Many Providers believe that “I’m too small” hackers are not interested in my information.  They are wrong!  If hackers can get into one providers office, it gives them a stepping stone for the next hack since patient information is valuable regardless what it is. Names, address, family members, medical numbers, prescriptions all have value for the right buyer.

For hackers healthcare information is more valuable than financial information, the reason why is that financial data has a finite lifespan because it becomes worthless the second the customer detects the fraud and cancels the card or account. Most dark web hacker’s forums for such financial data have a high enough surplus of stolen credit payment cards that they have regular sales.

Information contained in health care records has a much longer shelf life and is rich enough for identity theft which is more profitable for hackers. Health Cards numbers can’t easily be cancelled, and detecting that they have been stolen or used fraudulently is more difficult. Also medical and prescription records are permanent. There’s also a large market for health insurance fraud and abuse, which may be more lucrative than simply selling the records outright in hacker’s forums.

More and more we are seeing hackers going for medical records, in the US we have had government workers medical records being scanned (attributed to China spy activities), Anthem (Feb 2015) had 78 million records accessed and recently Excellus Blue Cross (Aug 2015) had 10 million records compromised.

The FBI estimate that criminals can sell health care information for as much as $50 a record.  When you consider the recent breaches in the last year alone, it represents a billion dollars industry.

Health care breaches aren’t typically discovered through the normal black market sales the way retail breaches are, because criminals monetize health care data in a different way than for financial data. Most hacker forums selling health care data tend to be more specialized and appeal to a more sinister crowd. Stolen health care data forums operate more like drug cartels, where health records are not sold outright, but rather used to buy and sell addictive drugs and fund the cartel.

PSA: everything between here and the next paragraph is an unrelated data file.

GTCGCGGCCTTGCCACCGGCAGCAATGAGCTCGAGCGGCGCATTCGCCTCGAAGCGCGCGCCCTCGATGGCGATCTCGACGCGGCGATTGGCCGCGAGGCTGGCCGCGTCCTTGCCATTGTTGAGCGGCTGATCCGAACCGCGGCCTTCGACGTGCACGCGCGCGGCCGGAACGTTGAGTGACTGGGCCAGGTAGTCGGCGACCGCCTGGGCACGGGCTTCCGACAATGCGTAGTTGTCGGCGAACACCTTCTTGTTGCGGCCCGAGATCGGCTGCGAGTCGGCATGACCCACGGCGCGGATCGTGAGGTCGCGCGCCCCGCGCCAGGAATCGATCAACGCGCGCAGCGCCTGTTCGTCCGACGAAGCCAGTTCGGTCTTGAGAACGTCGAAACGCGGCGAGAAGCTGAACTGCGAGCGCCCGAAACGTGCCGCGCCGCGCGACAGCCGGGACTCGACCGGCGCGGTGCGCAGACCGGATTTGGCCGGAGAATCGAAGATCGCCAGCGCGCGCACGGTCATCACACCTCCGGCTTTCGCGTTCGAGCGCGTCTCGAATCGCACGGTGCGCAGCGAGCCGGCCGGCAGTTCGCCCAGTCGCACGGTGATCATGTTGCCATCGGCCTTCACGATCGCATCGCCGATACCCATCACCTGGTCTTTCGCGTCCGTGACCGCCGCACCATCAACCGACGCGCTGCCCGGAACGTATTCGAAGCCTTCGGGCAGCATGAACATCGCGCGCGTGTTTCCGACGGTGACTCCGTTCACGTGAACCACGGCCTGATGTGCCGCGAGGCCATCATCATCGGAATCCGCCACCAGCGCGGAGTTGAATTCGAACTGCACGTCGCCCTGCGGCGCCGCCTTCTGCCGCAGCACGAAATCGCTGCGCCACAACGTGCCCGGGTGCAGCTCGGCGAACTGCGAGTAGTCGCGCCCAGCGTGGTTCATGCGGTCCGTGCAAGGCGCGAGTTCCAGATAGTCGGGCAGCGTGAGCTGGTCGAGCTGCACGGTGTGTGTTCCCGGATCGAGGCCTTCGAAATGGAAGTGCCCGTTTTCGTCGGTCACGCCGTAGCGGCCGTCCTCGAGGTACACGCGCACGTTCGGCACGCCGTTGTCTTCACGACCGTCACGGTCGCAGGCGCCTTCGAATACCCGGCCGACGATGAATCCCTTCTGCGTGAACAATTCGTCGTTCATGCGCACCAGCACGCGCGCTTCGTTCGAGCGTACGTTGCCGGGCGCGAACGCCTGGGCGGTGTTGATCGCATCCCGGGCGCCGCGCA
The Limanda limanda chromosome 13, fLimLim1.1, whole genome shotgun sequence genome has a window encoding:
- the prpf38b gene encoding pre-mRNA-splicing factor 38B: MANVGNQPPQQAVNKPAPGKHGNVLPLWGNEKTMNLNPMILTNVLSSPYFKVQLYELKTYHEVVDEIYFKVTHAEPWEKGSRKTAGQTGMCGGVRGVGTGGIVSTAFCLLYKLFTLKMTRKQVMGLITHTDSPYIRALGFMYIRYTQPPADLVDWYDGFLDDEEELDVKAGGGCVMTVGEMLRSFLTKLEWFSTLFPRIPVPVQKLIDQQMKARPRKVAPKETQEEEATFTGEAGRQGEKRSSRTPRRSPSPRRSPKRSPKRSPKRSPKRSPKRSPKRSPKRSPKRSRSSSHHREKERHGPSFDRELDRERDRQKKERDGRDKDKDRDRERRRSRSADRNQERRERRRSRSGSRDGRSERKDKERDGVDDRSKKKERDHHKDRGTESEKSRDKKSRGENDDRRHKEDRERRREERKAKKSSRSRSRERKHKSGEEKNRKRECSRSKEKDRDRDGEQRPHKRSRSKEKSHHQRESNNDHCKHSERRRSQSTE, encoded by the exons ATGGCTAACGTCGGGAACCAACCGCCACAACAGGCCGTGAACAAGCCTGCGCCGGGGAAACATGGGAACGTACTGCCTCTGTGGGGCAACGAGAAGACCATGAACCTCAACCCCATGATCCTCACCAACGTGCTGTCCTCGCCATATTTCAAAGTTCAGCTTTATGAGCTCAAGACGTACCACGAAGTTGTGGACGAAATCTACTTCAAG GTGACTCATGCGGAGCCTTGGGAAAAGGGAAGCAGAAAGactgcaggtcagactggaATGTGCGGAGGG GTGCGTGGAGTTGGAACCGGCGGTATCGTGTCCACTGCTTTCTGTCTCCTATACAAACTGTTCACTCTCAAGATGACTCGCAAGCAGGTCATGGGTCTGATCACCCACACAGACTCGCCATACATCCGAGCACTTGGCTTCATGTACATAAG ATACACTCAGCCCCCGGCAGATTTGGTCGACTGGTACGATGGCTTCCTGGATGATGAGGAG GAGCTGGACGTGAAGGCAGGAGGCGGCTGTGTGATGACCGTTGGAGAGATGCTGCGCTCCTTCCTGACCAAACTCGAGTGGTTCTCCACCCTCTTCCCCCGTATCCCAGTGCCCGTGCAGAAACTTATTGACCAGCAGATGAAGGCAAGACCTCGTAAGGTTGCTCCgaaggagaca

Many experts also believe the health care breaches are not only the work of typical cybercrime gangs but of state-sponsored, well-funded groups. The reason being that many governments would be interested in getting their hands on this data because it can be useful for building dossiers that reflect a deeper understanding of the target population. Medical and insurance records provide insights about where people live, what medical treatments they had, who their family members are, and who they work for.  In the rights hands this can prove to be invaluable information. For example if you could match the health information of patients with key information of government employees with high security clearance you would have a treasure chest able to be sold to the highest bidder.

The health care industry has been rudely awaken by these data breach.  The facts speaks volumes on how badly the industry is prepared for such sophisticated attacks.  Providers and Payors are waking up to realize that they have to do much better if any resemblance of privacy is to survive. We can no longer give lip service to security but must act now to secure our systems regardless on how small we think they may be.